Preqin’s H1 2018 Investor Outlook report has found that 30% of the investors surveyed are of the view that Asia is the best place to invest in private debt. “Beyond the mature and competitive private debt markets in North America and Europe, credit markets in Asia offer a relatively untapped reserve of opportunity,” the survey notes.
According to the London-headquartered Preqin, a provider of alternative-assets investments data, institutional investors in 2018 are increasing their exposure to private debt strategies at a higher rate than ever before, with many looking to both diversify their private debt portfolios and find opportunities which offer less competition.
“The conditions are favourable for more attention to be paid to the region (Asia), and we may well see some consistent activity develop in the coming months,” says Tom Carr, head of private debt products at Preqin. Carr highlights that more than 900 institutions are now targeting investments in Asia, and almost a third of private debt investors think the region holds the best opportunities for 2018. “This may be in part a reaction to the consensus that markets in North America and Europe are approaching a pricing peak, and given the long time frames of private debt vehicles, there may be an expectation that opportunities in Asia will multiply in coming years,” Carr says.
And with the recent increase in investor interest in this area, private debt fund managers have seen increased fundraising success in recent years. According to Preqin, 2017 was a strong year for Asia-focused private debt fundraising, with 15 funds reaching a final close, raising a total of $6.4 billion in capital. The capital raised was the second-highest amount targeting the region to date and resulted in an average fund size of $427 million. “Asia-focused funds accounted for 9% of all private debt funds closed in 2017, three percentage points higher than in 2016,” Preqin says. “While still dwarfed by the North America and Europe, Asia-focused fundraising has carved out a significant niche in the global private debt market.”
According to data collated by Preqin, 60% of Asia-focused funds closed in 2017 met or exceeded their initial target size, including SSG Capital Partners IV, the second-largest Asia-focused fund to close in 2017, securing an aggregate $1.7 billion—26% more than its initial target. Marquee investors in the SSG fund—which targets high-grade private lending in Greater China, India and Indonesia—include California State Teachers’ Retirement System, San Francisco Employees’ Retirement System and Texas Permanent School Fund by the State Board of Education.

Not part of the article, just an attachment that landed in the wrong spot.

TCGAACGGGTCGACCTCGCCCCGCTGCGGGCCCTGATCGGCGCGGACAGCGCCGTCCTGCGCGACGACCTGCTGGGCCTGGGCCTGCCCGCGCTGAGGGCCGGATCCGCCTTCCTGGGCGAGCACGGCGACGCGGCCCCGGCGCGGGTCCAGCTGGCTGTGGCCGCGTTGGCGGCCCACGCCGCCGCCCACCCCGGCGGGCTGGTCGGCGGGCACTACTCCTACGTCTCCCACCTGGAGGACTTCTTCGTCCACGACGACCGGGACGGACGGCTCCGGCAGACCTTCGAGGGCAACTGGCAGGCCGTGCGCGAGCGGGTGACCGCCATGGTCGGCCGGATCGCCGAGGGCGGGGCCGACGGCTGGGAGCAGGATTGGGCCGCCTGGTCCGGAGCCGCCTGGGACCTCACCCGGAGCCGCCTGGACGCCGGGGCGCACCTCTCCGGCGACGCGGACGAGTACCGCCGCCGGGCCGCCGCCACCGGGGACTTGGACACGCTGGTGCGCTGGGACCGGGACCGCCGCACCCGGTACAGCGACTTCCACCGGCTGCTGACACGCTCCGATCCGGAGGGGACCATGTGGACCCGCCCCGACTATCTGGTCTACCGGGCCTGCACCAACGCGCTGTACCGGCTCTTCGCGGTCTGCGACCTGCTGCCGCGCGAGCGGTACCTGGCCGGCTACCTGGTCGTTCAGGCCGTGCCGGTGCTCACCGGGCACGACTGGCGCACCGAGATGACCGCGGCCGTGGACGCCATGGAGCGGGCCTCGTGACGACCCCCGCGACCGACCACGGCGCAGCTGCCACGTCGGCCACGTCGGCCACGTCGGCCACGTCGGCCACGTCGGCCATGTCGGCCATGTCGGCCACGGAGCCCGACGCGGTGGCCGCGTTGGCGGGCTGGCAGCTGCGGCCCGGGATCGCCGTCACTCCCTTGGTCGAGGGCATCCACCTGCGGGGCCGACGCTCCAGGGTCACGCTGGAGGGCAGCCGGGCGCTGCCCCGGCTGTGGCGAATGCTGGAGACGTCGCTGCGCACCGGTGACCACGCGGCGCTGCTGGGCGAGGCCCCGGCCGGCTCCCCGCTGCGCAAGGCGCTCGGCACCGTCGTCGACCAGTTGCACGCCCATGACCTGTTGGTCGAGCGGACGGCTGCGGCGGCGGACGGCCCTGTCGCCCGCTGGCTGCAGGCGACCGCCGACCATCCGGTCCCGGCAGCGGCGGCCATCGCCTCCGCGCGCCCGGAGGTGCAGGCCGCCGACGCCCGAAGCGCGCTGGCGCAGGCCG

Preqin highlights that there are currently 31 Asia-focused private debt funds in market, seeking an aggregate $11 billion in capital. The majority (58%) employ a direct lending strategy, followed by distressed debt and special situations (13% each), mezzanine (10%) and venture debt (6%).
Interestingly, only three of the 10 largest Asia-focused funds follow a direct lending strategy, according to Preqin. This illustrates that direct lending vehicles in the region typically target smaller amounts of capital than funds such as distressed debt and special situations, which typically employ investment strategies that require larger-sized investments, Preqin explains.
While India is on the radar of SSG, Edelweiss Special Opportunities Fund II, with an India-focused direct lending strategy, raised $350 million in 2017. Piramal India Resurgent Fund, with a target size of $1 billion and focused on distressed debt strategy for India, is among the largest funds in the market as of May 2018.
Preqin says that with both the number of funds in the market and aggregate capital sought exceeding the number of funds that reached a final close and capital secured in 2016-18 (year-to-date), it would seem that fund managers expect institutional investor interest in the region to continue on an upward growth trajectory. And results from Preqin’s H1 2018 Investor Outlook corroborates its belief, as 30% of those investing in private debt are bullish on the opportunities in Asia. “While this is less than the 44% that named North America, considering the relative fundraising in the two regions over recent years it shows significant potential for growth in Asia,” says Preqin.
Back home, with non-performing assets mounting, the banking system may continue to be reticent about being on a lending overdrive. And, litigations and the likelihood of further slippages will bring up many more opportunities to buy distressed assets. As the Insolvency and Bankruptcy Code gets stronger, private debt lenders may be keener as the interest rates’ structure in India, and the current uptrend in interest rates, will make India a market too lucrative to avoid.